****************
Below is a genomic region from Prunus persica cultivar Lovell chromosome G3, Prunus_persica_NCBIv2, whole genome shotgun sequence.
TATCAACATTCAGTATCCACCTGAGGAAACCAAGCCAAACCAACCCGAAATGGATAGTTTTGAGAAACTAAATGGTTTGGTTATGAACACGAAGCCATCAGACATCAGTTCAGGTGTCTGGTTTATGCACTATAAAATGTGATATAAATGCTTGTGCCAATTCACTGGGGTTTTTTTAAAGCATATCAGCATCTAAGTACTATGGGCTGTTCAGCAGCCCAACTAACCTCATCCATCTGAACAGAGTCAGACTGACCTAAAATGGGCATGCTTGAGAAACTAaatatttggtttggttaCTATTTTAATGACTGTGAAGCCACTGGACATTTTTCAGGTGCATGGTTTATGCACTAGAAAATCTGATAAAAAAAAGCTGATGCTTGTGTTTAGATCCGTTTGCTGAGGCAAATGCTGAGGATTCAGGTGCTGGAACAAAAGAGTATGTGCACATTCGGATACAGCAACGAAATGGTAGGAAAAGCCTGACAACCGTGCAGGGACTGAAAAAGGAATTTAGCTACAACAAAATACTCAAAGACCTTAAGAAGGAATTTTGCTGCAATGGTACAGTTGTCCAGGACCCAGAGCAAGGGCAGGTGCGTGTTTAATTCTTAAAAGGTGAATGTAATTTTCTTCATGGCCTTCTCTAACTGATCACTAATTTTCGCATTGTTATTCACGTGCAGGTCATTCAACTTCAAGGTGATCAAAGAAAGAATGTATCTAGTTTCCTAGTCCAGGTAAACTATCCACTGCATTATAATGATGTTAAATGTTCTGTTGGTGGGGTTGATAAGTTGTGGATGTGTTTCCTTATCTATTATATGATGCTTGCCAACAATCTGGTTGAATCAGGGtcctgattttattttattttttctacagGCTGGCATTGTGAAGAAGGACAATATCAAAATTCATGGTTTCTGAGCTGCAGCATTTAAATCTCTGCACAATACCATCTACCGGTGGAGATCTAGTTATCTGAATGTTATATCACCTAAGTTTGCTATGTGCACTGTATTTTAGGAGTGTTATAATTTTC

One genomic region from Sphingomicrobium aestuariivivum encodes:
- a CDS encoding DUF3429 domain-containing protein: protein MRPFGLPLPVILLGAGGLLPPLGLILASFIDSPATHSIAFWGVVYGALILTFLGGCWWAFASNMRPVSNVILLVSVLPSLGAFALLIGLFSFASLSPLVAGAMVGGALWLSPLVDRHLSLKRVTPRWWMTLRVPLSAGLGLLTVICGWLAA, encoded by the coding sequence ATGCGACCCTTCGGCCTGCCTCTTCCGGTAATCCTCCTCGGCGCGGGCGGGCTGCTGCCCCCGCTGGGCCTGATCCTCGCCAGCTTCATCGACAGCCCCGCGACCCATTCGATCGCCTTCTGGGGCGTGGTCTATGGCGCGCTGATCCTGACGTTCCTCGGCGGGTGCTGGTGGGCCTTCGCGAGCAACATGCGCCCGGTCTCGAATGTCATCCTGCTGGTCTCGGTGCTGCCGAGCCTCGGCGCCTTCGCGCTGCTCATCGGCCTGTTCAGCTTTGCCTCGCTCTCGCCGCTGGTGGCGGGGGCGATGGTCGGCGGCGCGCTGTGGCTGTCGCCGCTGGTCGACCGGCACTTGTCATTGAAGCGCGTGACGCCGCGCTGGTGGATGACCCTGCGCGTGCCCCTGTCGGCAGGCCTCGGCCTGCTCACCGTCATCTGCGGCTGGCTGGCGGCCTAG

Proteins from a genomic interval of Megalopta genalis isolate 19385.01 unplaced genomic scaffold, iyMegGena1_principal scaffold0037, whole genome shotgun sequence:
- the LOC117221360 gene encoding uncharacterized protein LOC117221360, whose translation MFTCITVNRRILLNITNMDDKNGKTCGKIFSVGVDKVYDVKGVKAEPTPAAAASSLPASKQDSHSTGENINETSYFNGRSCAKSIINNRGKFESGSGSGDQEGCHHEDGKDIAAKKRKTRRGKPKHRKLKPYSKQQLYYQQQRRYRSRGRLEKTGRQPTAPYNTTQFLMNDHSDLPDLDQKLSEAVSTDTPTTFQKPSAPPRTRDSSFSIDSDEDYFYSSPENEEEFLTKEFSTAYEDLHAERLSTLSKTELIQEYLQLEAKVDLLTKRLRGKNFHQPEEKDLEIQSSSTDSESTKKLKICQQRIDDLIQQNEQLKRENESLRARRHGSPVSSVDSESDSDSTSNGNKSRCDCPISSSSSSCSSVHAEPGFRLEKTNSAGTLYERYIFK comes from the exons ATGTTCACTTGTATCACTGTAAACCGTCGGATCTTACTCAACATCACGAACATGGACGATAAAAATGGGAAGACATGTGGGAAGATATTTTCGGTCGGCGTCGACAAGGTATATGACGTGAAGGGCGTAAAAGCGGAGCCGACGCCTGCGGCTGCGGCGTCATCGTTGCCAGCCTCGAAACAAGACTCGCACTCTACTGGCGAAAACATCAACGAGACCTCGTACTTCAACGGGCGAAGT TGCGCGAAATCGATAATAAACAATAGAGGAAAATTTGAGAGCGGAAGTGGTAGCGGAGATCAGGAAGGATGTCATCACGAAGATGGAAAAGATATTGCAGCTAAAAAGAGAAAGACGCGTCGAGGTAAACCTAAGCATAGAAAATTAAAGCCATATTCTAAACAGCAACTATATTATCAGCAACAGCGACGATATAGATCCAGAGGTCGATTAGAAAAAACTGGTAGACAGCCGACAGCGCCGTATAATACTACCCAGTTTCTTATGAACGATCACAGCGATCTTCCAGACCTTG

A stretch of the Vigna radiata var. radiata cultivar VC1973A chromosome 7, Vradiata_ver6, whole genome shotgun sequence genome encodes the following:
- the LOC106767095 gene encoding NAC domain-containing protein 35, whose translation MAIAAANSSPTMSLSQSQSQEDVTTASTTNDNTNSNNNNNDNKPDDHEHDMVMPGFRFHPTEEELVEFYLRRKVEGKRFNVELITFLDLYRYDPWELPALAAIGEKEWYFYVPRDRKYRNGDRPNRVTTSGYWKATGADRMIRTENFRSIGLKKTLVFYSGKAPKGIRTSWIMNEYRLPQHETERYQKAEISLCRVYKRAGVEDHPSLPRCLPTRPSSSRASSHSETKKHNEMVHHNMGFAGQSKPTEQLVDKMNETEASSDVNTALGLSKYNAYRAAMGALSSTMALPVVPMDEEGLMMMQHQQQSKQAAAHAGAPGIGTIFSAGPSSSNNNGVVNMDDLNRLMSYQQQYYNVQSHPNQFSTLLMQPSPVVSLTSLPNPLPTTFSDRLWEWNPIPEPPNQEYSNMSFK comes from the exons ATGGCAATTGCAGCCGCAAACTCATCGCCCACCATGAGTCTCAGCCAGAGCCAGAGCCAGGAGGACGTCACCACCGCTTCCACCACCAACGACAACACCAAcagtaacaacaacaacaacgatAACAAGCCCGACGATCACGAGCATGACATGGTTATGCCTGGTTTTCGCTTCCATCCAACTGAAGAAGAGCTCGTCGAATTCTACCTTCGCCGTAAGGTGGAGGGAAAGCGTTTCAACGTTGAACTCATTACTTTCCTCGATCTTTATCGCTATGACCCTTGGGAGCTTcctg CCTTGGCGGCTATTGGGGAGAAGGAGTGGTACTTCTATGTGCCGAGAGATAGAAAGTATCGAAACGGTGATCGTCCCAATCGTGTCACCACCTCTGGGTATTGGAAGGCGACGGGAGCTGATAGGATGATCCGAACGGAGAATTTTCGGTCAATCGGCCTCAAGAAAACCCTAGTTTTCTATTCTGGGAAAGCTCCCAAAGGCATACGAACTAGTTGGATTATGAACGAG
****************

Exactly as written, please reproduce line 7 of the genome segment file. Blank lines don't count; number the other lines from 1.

A stretch of the Vigna radiata var. radiata cultivar VC1973A chromosome 7, Vradiata_ver6, whole genome shotgun sequence genome encodes the following: